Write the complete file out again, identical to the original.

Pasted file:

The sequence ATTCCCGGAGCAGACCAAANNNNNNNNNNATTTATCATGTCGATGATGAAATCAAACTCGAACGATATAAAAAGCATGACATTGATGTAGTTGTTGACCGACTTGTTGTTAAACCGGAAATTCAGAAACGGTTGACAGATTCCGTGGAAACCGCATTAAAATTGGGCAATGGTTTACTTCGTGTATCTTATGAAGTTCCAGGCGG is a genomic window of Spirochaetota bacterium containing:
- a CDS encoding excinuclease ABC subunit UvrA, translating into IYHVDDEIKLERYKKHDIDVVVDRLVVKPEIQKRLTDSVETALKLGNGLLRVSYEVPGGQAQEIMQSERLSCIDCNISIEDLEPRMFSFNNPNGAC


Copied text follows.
The sequence ATTCCCGGAGCAGACCAAANNNNNNNNNNATTTATCATGTCGATGATGAAATCAAACTCGAACGATATAAAAAGCATGACATTGATGTAGTTGTTGACCGACTTGTTGTTAAACCGGAAATTCAGAAACGGTTGACAGATTCCGTGGAAACCGCATTAAAATTGGGCAATGGTTTACTTCGTGTATCTTATGAAGTTCCAGGCGG is a genomic window of Spirochaetota bacterium containing:
- a CDS encoding excinuclease ABC subunit UvrA, translating into IYHVDDEIKLERYKKHDIDVVVDRLVVKPEIQKRLTDSVETALKLGNGLLRVSYEVPGGQAQEIMQSERLSCIDCNISIEDLEPRMFSFNNPNGAC